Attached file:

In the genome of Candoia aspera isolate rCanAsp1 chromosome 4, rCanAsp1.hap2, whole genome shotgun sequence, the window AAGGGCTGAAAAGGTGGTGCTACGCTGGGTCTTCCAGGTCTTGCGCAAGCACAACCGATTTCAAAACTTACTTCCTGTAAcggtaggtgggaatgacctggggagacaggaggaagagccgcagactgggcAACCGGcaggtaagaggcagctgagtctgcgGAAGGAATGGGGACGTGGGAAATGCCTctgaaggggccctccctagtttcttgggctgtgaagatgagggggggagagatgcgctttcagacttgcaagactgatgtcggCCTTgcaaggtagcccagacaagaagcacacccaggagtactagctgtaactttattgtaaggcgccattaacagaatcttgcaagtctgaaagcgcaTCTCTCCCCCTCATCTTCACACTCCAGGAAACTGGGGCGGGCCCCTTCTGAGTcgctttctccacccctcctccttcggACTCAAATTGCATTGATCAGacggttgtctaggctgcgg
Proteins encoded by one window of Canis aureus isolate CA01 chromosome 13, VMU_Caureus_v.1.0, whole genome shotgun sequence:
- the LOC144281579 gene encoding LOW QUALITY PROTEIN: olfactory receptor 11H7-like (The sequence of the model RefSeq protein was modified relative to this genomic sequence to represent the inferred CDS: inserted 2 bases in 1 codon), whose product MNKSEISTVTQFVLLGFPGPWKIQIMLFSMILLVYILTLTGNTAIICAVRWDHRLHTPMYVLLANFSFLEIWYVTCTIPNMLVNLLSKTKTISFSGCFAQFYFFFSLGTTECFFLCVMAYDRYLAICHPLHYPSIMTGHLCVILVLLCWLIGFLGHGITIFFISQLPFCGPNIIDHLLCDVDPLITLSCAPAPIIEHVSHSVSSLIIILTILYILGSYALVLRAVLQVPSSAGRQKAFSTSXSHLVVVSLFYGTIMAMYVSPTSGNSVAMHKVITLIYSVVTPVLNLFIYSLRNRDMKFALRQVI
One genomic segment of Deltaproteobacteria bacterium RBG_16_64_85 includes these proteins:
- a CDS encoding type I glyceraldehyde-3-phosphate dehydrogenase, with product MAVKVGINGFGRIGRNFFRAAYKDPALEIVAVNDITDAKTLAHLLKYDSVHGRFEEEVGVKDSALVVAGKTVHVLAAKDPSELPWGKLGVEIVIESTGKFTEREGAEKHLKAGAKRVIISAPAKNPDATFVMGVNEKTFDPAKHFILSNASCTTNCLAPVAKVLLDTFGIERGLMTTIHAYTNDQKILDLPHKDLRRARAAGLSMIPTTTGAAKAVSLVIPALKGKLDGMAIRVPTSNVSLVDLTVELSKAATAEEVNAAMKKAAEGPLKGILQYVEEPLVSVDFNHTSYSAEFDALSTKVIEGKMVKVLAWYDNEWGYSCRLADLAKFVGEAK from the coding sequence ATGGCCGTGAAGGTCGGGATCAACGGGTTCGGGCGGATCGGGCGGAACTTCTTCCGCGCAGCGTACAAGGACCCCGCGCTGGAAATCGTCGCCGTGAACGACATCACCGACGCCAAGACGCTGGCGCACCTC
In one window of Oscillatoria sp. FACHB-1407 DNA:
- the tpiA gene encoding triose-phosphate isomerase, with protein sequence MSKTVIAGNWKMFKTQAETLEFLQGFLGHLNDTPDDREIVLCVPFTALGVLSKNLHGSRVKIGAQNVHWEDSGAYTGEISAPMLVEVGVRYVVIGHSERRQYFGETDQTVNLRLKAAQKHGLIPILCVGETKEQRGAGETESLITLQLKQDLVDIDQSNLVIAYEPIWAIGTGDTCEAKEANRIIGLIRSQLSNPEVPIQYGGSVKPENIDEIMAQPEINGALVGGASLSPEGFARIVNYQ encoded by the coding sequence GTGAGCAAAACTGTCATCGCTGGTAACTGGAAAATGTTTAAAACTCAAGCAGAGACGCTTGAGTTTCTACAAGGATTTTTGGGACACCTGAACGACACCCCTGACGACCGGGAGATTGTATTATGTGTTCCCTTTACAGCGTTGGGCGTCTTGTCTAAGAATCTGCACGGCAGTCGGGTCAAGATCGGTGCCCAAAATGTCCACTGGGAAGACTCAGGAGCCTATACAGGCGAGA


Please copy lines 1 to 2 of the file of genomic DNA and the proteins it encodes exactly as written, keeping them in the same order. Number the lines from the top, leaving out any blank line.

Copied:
In the genome of Candoia aspera isolate rCanAsp1 chromosome 4, rCanAsp1.hap2, whole genome shotgun sequence, the window AAGGGCTGAAAAGGTGGTGCTACGCTGGGTCTTCCAGGTCTTGCGCAAGCACAACCGATTTCAAAACTTACTTCCTGTAAcggtaggtgggaatgacctggggagacaggaggaagagccgcagactgggcAACCGGcaggtaagaggcagctgagtctgcgGAAGGAATGGGGACGTGGGAAATGCCTctgaaggggccctccctagtttcttgggctgtgaagatgagggggggagagatgcgctttcagacttgcaagactgatgtcggCCTTgcaaggtagcccagacaagaagcacacccaggagtactagctgtaactttattgtaaggcgccattaacagaatcttgcaagtctgaaagcgcaTCTCTCCCCCTCATCTTCACACTCCAGGAAACTGGGGCGGGCCCCTTCTGAGTcgctttctccacccctcctccttcggACTCAAATTGCATTGATCAGacggttgtctaggctgcgg
Proteins encoded by one window of Canis aureus isolate CA01 chromosome 13, VMU_Caureus_v.1.0, whole genome shotgun sequence: